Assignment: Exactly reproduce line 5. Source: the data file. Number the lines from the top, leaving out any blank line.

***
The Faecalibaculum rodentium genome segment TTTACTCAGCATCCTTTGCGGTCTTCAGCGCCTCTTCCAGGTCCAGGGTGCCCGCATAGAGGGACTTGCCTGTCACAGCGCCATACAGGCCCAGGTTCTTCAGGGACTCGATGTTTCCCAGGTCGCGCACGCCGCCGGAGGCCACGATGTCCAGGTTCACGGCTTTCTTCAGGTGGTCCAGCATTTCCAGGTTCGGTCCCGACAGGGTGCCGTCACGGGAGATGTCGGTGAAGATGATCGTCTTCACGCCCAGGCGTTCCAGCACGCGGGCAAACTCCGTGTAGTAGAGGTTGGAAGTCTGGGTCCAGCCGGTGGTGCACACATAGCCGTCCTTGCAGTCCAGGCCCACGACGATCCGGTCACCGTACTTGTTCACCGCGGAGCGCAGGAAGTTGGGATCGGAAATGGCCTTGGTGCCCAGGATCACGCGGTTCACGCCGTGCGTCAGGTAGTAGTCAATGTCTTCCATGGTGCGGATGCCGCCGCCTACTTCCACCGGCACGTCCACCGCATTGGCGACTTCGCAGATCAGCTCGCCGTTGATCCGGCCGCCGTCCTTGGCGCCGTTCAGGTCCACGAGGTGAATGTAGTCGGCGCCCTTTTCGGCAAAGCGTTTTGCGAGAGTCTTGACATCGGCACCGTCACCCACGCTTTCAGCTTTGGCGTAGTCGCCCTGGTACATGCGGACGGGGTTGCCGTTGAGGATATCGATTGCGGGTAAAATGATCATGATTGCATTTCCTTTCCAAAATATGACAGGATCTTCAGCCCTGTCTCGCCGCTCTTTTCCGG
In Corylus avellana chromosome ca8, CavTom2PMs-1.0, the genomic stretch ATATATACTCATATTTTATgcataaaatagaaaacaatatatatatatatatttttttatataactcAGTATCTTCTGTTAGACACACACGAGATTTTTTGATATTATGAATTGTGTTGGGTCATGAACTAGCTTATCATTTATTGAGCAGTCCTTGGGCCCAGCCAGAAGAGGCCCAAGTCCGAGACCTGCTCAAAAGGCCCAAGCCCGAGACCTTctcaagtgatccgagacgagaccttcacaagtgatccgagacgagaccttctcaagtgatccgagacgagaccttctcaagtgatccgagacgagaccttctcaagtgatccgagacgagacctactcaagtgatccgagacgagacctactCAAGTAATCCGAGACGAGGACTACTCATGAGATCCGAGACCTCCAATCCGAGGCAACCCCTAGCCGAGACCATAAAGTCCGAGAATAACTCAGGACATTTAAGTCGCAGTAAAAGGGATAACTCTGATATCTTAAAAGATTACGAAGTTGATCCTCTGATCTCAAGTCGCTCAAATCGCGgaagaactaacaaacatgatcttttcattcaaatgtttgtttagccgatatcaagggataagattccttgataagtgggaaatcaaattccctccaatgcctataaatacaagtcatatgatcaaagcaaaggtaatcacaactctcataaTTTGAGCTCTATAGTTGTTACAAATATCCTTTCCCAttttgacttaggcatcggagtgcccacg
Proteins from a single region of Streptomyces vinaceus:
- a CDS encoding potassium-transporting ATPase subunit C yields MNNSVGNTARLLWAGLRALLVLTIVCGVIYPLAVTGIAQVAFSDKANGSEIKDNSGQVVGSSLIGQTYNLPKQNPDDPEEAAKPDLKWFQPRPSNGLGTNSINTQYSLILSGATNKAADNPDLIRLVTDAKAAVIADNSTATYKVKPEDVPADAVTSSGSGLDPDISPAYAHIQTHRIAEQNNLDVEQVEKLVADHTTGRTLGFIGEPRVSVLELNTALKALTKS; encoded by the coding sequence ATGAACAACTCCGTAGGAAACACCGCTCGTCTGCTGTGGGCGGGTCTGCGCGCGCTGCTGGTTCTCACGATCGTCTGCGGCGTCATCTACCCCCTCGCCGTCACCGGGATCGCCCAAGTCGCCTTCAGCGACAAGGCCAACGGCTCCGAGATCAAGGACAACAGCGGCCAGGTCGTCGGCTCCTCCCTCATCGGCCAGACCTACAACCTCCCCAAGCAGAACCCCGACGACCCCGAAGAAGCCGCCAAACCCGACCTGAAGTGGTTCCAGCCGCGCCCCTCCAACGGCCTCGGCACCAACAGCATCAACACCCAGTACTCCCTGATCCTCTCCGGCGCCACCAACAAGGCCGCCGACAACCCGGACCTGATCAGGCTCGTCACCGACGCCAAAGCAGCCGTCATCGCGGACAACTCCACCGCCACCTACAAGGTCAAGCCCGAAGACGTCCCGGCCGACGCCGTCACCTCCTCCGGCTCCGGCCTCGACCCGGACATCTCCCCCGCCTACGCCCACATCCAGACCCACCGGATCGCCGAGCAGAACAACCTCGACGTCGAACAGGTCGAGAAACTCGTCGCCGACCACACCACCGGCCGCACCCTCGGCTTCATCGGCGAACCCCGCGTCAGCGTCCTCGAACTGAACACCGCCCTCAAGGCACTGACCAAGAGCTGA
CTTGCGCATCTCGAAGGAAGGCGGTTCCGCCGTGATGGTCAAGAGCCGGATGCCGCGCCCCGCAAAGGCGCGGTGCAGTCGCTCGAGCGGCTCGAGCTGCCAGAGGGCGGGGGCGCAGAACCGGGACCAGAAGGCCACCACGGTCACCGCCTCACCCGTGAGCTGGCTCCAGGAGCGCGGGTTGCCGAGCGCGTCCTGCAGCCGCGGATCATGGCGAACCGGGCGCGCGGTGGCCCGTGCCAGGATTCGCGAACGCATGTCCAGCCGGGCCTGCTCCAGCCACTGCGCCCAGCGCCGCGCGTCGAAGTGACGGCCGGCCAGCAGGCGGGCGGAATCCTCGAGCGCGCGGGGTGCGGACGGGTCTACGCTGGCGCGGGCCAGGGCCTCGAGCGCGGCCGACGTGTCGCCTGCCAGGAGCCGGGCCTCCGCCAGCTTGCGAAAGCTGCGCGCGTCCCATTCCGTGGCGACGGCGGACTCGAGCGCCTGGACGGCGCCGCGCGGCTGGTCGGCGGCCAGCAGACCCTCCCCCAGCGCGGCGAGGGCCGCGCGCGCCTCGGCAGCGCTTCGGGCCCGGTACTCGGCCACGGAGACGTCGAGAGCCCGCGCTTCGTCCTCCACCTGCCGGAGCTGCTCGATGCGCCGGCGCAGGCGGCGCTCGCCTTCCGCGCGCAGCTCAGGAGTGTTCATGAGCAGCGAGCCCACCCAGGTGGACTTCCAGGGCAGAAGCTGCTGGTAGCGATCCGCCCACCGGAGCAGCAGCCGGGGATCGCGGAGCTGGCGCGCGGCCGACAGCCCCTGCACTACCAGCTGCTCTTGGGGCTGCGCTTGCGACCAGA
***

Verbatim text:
CTTGCGCATCTCGAAGGAAGGCGGTTCCGCCGTGATGGTCAAGAGCCGGATGCCGCGCCCCGCAAAGGCGCGGTGCAGTCGCTCGAGCGGCTCGAGCTGCCAGAGGGCGGGGGCGCAGAACCGGGACCAGAAGGCCACCACGGTCACCGCCTCACCCGTGAGCTGGCTCCAGGAGCGCGGGTTGCCGAGCGCGTCCTGCAGCCGCGGATCATGGCGAACCGGGCGCGCGGTGGCCCGTGCCAGGATTCGCGAACGCATGTCCAGCCGGGCCTGCTCCAGCCACTGCGCCCAGCGCCGCGCGTCGAAGTGACGGCCGGCCAGCAGGCGGGCGGAATCCTCGAGCGCGCGGGGTGCGGACGGGTCTACGCTGGCGCGGGCCAGGGCCTCGAGCGCGGCCGACGTGTCGCCTGCCAGGAGCCGGGCCTCCGCCAGCTTGCGAAAGCTGCGCGCGTCCCATTCCGTGGCGACGGCGGACTCGAGCGCCTGGACGGCGCCGCGCGGCTGGTCGGCGGCCAGCAGACCCTCCCCCAGCGCGGCGAGGGCCGCGCGCGCCTCGGCAGCGCTTCGGGCCCGGTACTCGGCCACGGAGACGTCGAGAGCCCGCGCTTCGTCCTCCACCTGCCGGAGCTGCTCGATGCGCCGGCGCAGGCGGCGCTCGCCTTCCGCGCGCAGCTCAGGAGTGTTCATGAGCAGCGAGCCCACCCAGGTGGACTTCCAGGGCAGAAGCTGCTGGTAGCGATCCGCCCACCGGAGCAGCAGCCGGGGATCGCGGAGCTGGCGCGCGGCCGACAGCCCCTGCACTACCAGCTGCTCTTGGGGCTGCGCTTGCGACCAGA